Now is a good time to scout for boxwood leafminer damage and determine if control is needed on your boxwoods this spring. Boxwood is the only known host for this small fly; American boxwood is the most commonly attacked, European boxwood is less susceptible.
Damage is caused by yellow-orange larvae that feed between the upper and lower layers of leaves. Infested leaves appear blistered on the underside and are often discolored. As the larvae matures and the damage progresses, a chlorotic wrinkling may appear on the upper leaf surface as well. Examination of the lower leaf surface in the fall or spring shows that the epidermis can be easily broken open with your thumbnail to reveal the yellow-orange maggots. As many as 28 larvae may be found in a mined leaf, but usually 2 to 6 will be present. Larvae are within their mines from July until the following spring. Small, orange, gnat-like adults emerge in May, leaving holes and pupal skins. The female punctures small holes in the leaves as she lays eggs. There is just one generation per year.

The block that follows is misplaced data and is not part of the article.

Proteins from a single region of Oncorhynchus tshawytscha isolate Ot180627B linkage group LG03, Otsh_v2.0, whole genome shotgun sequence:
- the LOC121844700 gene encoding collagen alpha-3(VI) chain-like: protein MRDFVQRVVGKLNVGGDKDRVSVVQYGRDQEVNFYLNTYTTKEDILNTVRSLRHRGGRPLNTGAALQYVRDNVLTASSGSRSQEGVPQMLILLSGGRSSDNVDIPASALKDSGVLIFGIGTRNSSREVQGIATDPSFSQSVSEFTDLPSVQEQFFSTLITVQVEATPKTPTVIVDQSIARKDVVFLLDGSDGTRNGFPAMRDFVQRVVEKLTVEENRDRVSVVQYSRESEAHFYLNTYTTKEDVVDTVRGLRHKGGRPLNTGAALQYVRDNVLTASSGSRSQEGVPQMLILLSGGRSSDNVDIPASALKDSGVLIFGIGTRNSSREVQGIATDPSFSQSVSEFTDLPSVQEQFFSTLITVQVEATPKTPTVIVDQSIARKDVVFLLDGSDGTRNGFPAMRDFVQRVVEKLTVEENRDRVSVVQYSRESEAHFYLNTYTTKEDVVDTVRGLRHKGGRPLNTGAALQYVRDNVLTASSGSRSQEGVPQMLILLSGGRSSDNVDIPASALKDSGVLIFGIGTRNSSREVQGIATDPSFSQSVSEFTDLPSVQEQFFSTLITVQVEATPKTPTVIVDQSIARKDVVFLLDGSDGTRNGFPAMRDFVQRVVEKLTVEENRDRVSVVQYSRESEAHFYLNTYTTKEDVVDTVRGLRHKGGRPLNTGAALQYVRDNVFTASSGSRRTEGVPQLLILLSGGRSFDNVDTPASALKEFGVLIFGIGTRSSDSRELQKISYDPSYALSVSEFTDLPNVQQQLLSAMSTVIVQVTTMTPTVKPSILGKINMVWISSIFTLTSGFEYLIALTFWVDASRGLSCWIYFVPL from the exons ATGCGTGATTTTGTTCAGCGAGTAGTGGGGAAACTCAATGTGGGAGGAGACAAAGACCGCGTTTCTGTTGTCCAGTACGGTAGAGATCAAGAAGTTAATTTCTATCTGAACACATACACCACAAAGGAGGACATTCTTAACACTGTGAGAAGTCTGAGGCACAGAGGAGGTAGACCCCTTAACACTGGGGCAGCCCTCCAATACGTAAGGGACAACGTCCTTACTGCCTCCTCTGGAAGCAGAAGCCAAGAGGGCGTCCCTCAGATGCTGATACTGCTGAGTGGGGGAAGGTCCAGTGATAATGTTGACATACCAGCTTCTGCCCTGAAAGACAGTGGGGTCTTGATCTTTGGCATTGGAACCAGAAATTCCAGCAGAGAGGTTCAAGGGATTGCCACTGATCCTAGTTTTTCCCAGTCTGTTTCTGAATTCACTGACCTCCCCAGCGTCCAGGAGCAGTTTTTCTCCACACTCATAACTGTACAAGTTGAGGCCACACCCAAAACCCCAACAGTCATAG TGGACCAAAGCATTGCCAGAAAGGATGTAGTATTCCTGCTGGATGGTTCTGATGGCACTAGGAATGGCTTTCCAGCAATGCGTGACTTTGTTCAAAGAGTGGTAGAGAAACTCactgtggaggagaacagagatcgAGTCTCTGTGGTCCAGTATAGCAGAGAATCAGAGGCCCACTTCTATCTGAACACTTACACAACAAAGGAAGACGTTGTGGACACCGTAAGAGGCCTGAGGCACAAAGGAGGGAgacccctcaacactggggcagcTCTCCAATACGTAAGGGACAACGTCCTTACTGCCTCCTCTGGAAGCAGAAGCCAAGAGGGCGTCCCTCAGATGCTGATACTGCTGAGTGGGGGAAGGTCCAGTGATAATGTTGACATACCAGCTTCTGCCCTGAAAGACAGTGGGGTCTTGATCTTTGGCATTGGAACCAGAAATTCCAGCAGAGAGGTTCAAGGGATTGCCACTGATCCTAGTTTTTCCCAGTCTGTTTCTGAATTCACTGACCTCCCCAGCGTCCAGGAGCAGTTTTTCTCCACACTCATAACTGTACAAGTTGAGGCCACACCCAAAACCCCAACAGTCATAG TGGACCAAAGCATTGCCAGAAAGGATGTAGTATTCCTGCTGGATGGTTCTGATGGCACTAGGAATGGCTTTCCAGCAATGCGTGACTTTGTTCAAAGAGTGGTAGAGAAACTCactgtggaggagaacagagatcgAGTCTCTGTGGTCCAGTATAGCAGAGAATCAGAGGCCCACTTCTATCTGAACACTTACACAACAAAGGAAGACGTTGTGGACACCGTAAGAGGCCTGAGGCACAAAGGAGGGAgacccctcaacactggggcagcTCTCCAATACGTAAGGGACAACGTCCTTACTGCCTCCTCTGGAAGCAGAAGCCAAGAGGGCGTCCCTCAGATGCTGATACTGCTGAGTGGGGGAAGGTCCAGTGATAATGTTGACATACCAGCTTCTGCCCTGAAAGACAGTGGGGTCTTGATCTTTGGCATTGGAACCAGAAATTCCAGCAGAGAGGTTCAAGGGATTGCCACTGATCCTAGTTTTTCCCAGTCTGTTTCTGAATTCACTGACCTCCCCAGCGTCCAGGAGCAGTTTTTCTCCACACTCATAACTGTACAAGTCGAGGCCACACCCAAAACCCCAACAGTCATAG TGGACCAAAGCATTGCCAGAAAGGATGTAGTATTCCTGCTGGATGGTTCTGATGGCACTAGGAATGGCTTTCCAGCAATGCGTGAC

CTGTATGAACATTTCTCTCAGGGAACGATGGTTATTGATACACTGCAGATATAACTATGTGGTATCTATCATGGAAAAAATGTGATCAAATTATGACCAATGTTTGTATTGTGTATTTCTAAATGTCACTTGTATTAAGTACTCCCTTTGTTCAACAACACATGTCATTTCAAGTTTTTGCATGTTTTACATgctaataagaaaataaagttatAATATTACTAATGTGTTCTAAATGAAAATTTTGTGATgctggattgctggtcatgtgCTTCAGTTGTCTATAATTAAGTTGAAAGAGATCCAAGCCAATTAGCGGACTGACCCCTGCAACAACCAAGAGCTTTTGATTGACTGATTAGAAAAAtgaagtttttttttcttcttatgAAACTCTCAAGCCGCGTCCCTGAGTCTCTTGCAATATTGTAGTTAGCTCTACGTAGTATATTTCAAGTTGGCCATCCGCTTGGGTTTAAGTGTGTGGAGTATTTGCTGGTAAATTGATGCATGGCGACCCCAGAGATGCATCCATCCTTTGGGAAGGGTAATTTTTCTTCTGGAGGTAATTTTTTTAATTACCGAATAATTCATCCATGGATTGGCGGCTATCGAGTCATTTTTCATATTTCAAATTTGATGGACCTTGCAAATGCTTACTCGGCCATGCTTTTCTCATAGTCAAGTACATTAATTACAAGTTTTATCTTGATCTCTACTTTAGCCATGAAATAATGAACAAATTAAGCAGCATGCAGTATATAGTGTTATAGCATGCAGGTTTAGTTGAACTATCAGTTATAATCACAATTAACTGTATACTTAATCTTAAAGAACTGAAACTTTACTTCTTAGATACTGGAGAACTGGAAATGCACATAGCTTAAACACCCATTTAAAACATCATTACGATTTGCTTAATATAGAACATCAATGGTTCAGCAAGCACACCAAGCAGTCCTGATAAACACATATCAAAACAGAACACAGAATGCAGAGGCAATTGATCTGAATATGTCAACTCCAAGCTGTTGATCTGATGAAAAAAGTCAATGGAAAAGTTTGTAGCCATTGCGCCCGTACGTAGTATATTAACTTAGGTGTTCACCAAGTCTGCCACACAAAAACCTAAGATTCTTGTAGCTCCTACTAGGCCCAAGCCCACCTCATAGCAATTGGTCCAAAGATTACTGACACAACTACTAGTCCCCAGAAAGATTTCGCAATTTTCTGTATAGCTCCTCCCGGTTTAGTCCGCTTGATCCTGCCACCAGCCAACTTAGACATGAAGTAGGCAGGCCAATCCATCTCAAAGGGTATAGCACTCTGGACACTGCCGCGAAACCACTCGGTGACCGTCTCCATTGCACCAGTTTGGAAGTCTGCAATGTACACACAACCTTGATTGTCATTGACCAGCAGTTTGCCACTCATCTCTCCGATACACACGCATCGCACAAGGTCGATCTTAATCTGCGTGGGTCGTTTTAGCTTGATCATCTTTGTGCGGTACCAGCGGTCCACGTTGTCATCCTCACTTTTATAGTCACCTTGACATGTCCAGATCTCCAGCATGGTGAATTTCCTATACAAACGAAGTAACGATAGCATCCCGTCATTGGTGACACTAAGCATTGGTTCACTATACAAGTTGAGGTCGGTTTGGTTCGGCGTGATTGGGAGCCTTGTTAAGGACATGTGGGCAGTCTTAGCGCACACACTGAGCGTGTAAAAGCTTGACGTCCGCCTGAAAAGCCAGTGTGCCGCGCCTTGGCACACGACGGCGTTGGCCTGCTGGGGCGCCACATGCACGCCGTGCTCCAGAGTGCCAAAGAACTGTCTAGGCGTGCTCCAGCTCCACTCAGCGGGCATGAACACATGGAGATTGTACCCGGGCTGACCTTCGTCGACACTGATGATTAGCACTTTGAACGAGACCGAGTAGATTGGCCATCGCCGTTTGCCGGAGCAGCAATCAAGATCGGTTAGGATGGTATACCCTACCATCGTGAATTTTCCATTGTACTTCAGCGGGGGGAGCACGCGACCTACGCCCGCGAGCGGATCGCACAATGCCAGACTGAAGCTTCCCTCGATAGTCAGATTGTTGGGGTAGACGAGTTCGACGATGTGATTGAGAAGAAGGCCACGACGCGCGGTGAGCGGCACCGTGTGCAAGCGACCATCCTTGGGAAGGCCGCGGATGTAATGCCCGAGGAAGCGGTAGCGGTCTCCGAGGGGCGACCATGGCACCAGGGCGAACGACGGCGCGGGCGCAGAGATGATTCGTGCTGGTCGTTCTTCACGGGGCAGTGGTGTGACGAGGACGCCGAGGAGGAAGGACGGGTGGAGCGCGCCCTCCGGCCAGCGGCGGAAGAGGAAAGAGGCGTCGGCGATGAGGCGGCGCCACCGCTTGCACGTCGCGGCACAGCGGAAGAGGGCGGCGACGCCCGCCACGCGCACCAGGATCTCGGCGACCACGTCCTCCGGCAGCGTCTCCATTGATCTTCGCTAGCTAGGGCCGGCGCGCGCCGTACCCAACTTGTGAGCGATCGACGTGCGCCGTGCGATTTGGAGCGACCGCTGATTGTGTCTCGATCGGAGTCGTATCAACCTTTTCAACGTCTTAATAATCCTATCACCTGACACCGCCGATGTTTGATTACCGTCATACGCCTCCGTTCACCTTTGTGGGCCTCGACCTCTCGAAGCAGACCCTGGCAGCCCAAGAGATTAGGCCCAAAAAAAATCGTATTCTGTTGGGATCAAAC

An unusual type of damage occurs with boxwood leafminers that involves plant defense mechanisms. Many times, the plant will attempt to form a callus around the egg and the young leafminer. If the plant is successful, the leafminer is killed, but the small spot of callus remains. Often, the underside of the leaf is covered with these small spots.
Control can be made at two times during the year. A treatment for the adults in May, when they are seen flying about, will give some control. Systemic insecticides can be applied to kill the larvae once they are inside the leaf. This application should be made when the mines are small in early to late June. In addition, if you are selecting new boxwoods to plant, try to select varieties that are insect and mite resistant.